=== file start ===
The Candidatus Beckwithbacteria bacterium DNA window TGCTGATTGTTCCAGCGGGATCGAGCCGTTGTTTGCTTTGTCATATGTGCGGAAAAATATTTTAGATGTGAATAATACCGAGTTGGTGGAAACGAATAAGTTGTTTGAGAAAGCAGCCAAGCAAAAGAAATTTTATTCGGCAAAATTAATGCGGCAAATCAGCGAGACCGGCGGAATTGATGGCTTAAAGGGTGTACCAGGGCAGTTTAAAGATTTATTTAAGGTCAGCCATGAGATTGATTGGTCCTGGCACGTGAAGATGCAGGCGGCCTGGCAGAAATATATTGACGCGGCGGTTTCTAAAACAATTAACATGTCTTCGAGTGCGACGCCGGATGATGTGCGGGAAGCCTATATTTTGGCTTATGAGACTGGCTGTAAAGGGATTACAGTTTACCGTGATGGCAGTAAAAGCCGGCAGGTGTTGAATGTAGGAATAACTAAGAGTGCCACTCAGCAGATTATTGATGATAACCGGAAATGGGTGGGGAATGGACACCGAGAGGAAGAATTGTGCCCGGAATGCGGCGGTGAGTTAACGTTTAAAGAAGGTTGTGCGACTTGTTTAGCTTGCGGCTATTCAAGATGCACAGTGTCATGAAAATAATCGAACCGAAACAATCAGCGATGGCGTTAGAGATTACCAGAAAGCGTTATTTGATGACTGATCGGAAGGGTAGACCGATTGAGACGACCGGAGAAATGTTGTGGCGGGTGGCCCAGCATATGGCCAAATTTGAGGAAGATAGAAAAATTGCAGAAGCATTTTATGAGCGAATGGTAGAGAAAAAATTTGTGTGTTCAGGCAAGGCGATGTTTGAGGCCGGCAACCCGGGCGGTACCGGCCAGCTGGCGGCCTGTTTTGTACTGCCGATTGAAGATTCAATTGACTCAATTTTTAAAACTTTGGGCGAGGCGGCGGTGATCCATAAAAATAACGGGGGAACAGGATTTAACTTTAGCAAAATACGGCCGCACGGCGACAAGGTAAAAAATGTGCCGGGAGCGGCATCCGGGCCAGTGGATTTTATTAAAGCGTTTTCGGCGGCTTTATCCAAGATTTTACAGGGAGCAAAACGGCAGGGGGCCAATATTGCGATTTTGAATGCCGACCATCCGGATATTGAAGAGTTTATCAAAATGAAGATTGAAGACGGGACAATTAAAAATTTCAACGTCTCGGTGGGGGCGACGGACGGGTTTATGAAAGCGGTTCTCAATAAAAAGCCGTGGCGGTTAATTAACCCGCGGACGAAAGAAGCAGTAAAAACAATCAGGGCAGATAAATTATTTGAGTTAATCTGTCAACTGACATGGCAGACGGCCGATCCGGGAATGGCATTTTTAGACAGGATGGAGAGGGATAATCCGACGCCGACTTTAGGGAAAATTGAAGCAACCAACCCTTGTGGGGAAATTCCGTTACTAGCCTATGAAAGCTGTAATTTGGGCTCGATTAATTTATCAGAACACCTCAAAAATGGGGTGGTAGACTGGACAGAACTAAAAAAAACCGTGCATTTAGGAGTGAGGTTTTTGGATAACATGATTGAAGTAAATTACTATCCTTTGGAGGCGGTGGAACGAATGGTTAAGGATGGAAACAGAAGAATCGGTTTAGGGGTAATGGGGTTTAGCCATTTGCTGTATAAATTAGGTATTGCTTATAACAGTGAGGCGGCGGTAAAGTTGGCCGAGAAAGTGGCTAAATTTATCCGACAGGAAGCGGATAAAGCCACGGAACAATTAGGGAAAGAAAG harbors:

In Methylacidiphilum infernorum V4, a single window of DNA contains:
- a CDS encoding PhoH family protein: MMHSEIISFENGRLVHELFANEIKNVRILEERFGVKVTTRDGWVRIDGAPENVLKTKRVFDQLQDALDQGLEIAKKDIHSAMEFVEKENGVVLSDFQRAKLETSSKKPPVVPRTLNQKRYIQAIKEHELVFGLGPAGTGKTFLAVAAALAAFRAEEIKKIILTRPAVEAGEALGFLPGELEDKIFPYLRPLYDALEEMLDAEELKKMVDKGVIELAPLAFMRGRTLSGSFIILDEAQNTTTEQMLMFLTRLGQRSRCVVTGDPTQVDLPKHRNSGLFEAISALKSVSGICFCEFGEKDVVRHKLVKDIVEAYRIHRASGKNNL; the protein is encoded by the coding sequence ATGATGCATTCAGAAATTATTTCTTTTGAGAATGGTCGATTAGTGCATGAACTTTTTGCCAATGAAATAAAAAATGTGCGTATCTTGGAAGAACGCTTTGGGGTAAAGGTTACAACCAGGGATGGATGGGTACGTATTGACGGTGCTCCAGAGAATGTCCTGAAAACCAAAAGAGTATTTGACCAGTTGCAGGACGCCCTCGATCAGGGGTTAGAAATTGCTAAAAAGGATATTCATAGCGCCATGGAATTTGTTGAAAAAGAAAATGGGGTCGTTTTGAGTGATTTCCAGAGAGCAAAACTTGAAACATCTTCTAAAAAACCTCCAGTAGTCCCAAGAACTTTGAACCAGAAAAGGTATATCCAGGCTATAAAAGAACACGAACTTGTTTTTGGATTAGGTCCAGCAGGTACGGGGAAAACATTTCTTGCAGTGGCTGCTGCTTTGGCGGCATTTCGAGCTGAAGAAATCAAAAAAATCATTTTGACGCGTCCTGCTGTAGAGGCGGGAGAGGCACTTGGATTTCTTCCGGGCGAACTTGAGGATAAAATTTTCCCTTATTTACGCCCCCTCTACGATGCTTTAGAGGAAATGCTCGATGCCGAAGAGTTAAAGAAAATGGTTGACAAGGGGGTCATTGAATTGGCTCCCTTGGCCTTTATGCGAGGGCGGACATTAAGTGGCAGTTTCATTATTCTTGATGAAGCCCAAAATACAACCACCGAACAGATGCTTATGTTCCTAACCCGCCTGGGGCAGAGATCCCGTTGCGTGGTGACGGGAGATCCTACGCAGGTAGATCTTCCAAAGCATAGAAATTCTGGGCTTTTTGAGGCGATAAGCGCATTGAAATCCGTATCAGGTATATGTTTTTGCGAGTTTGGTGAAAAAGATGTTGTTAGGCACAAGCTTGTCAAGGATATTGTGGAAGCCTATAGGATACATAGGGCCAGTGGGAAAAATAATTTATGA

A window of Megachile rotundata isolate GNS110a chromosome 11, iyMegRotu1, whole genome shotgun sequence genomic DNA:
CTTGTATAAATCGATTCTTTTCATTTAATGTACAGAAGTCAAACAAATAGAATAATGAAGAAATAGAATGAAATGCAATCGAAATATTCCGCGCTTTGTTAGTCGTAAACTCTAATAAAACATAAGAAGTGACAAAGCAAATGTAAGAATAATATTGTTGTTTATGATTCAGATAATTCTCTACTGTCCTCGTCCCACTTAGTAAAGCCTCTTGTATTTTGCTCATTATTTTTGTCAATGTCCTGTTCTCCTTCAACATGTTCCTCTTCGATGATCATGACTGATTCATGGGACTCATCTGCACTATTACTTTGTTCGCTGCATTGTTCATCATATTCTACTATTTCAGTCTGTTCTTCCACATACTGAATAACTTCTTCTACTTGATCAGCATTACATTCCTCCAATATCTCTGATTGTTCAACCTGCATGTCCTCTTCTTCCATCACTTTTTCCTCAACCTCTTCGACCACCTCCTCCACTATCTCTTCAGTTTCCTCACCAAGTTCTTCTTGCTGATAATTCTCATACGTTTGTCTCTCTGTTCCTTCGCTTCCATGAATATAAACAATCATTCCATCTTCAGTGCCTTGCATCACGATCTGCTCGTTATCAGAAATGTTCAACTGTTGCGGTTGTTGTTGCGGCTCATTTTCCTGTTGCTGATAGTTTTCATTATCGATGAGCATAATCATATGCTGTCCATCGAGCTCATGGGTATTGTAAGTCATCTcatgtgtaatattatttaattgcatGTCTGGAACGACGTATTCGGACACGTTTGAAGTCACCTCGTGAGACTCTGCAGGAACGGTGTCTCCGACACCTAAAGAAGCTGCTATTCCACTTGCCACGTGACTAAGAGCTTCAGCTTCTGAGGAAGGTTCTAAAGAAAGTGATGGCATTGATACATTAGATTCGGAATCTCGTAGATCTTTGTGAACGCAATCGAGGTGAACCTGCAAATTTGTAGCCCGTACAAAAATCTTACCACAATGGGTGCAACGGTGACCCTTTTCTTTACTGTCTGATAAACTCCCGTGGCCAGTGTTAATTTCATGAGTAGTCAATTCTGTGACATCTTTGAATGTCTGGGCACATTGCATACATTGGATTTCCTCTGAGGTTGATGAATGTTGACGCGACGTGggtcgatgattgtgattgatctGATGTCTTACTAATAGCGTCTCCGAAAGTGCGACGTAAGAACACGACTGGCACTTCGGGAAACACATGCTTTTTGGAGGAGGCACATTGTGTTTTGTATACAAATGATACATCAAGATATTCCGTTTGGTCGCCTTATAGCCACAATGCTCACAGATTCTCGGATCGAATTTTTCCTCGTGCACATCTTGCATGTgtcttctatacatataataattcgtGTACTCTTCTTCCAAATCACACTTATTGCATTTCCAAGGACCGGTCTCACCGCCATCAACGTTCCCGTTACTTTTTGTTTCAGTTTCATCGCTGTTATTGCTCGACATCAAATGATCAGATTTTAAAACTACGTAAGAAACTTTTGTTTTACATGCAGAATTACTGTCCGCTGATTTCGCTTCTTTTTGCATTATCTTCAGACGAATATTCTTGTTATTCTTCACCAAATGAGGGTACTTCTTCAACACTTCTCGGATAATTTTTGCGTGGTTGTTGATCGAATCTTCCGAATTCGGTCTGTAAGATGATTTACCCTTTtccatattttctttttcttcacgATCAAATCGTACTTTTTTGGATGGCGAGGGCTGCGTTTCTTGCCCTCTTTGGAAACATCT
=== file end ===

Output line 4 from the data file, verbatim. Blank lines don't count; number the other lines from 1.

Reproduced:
A window of Megachile rotundata isolate GNS110a chromosome 11, iyMegRotu1, whole genome shotgun sequence genomic DNA: